Andersen Convicted of Obstructing Justice
In its verdict, the 12-member jury sided with prosecutors, who said Andersen shredded thousands of Enron documents in an attempt to impede a federal investigation of the energy giant’s accounting practices.
Andersen lawyers said the documents’ destruction was part of the company’s routine housekeeping system.
Andersen defense attorney Rusty Hardin said the company will appeal the ruling.
The jury’s verdict came after 10 days of deliberation and after U.S. District Judge Melinda Harmon’s ruling Friday that jurors didn’t have to agree on who committed a crime as long as they all believed someone in the company “acted knowingly and with corrupt intent.”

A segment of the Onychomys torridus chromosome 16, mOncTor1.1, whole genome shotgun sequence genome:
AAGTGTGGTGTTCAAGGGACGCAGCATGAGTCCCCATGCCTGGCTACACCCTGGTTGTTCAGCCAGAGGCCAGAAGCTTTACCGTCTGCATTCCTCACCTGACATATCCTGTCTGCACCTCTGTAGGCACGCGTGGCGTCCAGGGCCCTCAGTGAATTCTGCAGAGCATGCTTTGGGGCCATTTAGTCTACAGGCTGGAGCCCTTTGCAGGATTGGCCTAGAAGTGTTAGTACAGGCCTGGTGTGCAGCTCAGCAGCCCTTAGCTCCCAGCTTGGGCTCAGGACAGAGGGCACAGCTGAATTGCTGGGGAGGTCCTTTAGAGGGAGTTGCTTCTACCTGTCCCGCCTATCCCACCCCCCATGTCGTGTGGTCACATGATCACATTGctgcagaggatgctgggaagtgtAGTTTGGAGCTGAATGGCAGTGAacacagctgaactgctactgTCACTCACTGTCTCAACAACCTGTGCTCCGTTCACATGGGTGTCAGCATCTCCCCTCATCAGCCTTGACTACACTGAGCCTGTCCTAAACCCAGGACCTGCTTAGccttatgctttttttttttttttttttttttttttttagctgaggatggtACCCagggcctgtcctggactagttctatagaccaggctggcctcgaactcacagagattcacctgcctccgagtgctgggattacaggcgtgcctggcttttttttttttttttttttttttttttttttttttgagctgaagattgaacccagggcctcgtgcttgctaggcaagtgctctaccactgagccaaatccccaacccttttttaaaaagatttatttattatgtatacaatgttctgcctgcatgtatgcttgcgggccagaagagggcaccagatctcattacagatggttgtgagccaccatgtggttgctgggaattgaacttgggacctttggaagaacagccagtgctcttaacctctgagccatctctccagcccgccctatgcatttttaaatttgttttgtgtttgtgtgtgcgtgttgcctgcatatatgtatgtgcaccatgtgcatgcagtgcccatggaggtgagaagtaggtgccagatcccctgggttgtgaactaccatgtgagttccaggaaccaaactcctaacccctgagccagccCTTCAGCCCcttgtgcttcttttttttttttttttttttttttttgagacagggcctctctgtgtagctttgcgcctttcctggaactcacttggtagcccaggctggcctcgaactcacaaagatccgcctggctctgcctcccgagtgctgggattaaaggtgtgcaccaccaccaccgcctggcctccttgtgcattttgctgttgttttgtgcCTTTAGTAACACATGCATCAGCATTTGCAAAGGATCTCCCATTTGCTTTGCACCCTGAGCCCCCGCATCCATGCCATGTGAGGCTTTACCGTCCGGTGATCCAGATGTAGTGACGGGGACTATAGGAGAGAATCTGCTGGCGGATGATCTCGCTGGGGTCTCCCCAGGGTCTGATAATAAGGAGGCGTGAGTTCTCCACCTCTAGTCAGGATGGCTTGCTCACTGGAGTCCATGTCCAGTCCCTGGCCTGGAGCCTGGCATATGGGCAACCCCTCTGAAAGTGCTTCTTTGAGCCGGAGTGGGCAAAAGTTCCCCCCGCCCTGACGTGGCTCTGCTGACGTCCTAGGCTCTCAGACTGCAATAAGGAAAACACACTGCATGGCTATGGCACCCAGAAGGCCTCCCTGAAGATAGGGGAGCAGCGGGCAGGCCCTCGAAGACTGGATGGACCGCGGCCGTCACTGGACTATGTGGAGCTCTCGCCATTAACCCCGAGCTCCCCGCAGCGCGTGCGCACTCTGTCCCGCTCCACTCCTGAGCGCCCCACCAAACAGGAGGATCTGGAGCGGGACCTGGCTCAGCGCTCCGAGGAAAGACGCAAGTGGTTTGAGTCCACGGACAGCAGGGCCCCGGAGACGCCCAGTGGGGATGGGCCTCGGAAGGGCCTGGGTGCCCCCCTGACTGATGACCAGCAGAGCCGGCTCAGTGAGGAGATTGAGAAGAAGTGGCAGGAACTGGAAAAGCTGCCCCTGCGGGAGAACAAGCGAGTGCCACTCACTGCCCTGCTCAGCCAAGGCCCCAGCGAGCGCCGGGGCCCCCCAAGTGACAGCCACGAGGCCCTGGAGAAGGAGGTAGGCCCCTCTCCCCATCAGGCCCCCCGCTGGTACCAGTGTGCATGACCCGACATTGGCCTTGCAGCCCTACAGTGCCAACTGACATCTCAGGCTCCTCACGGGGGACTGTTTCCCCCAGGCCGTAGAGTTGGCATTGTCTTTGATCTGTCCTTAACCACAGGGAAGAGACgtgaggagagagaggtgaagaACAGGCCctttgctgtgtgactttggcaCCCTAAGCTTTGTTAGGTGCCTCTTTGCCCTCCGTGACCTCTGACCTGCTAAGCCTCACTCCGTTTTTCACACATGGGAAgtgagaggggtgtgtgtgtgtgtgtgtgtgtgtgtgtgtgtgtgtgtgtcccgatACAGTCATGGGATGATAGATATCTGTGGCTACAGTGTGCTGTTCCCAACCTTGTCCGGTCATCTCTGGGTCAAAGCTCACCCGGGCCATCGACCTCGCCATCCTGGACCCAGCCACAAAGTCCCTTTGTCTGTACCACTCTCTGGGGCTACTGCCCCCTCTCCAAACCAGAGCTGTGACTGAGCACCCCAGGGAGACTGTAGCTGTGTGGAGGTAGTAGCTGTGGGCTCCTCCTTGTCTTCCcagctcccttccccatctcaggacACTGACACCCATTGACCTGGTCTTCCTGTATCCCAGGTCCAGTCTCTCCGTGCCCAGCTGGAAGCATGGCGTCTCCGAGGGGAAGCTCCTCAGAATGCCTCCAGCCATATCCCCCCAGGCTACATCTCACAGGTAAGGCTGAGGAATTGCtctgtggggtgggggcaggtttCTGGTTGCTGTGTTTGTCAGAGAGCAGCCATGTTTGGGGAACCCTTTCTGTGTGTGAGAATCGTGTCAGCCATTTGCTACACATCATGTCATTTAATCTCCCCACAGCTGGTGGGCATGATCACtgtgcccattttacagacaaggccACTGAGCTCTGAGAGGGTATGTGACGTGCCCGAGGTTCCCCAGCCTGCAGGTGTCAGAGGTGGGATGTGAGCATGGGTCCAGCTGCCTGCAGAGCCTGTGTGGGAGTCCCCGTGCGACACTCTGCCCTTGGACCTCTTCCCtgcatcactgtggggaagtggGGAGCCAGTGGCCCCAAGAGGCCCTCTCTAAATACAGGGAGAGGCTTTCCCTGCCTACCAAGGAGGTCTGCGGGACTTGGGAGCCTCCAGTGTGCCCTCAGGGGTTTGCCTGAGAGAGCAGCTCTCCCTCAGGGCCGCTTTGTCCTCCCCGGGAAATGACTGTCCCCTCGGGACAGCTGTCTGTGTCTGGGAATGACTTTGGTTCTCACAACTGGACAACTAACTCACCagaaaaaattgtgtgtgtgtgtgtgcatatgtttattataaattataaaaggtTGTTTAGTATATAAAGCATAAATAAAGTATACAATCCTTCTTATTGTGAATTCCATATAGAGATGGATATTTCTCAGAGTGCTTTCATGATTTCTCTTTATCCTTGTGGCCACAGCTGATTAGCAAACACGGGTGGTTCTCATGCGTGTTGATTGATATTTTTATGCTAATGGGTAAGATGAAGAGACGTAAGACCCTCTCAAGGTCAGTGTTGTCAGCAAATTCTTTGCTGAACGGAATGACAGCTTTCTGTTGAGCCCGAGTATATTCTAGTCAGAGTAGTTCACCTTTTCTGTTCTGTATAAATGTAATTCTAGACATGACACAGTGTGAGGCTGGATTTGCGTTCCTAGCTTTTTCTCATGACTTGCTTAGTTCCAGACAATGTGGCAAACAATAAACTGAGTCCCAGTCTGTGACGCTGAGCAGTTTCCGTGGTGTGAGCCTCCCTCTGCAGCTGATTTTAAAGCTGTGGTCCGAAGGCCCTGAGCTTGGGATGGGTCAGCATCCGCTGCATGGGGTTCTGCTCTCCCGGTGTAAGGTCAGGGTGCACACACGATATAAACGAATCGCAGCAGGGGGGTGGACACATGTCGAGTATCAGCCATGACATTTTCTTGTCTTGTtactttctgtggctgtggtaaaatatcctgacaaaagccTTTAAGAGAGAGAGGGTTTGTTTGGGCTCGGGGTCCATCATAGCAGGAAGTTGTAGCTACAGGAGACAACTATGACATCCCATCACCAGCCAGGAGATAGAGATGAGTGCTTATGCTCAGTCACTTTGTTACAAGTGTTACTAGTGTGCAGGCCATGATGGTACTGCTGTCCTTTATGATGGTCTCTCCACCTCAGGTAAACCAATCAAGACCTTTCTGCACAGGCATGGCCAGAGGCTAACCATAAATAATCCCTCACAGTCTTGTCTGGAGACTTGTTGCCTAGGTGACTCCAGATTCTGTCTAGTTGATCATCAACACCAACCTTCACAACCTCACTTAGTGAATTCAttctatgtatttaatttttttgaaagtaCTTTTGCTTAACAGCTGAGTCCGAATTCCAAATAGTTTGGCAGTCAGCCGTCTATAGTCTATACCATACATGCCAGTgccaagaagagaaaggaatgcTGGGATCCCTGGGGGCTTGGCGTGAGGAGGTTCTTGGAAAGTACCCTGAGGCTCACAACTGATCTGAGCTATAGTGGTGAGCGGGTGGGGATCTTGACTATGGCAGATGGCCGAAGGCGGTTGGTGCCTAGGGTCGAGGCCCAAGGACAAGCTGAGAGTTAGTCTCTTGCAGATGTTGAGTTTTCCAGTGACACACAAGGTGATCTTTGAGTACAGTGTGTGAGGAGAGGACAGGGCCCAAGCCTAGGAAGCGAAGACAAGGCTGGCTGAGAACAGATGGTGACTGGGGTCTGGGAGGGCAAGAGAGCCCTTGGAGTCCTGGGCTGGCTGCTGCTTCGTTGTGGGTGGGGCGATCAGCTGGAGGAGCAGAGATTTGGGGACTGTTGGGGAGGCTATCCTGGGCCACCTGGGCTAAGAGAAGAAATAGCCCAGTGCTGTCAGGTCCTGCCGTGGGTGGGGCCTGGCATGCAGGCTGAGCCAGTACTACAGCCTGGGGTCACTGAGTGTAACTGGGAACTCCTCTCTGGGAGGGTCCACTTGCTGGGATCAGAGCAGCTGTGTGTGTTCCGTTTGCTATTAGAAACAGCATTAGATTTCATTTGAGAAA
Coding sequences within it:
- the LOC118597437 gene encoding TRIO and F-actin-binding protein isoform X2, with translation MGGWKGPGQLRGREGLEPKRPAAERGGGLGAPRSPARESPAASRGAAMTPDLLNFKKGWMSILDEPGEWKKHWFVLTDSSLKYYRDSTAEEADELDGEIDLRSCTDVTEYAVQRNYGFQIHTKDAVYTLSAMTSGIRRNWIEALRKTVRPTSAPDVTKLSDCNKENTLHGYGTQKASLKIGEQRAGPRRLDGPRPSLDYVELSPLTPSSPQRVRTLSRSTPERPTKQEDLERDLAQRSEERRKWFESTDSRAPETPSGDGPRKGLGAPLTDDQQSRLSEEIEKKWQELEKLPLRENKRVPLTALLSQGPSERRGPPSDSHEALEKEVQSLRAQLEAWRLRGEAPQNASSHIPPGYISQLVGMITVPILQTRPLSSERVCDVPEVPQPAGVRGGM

That decision came after jurors declared they were deadlocked Wednesday, but were ordered back into deliberations.
Asked Saturday whether they agreed the same Andersen employee had acted criminally, all 12 jurors said yes. That person was not identified.
The 89-year-old accounting firm faces up to five years of probation and a $500,000 fine. Harmon is scheduled to hand down the company’s sentence Oct. 11.
Andersen could also be barred from auditing publicly traded companies and fined up to twice any gains or damages the court determines the firm’s actions caused.
The company has already lost hundreds of clients since it was indicted in March. The firm still faces civil lawsuits and possible punishment by the Securities and Exchange Commission.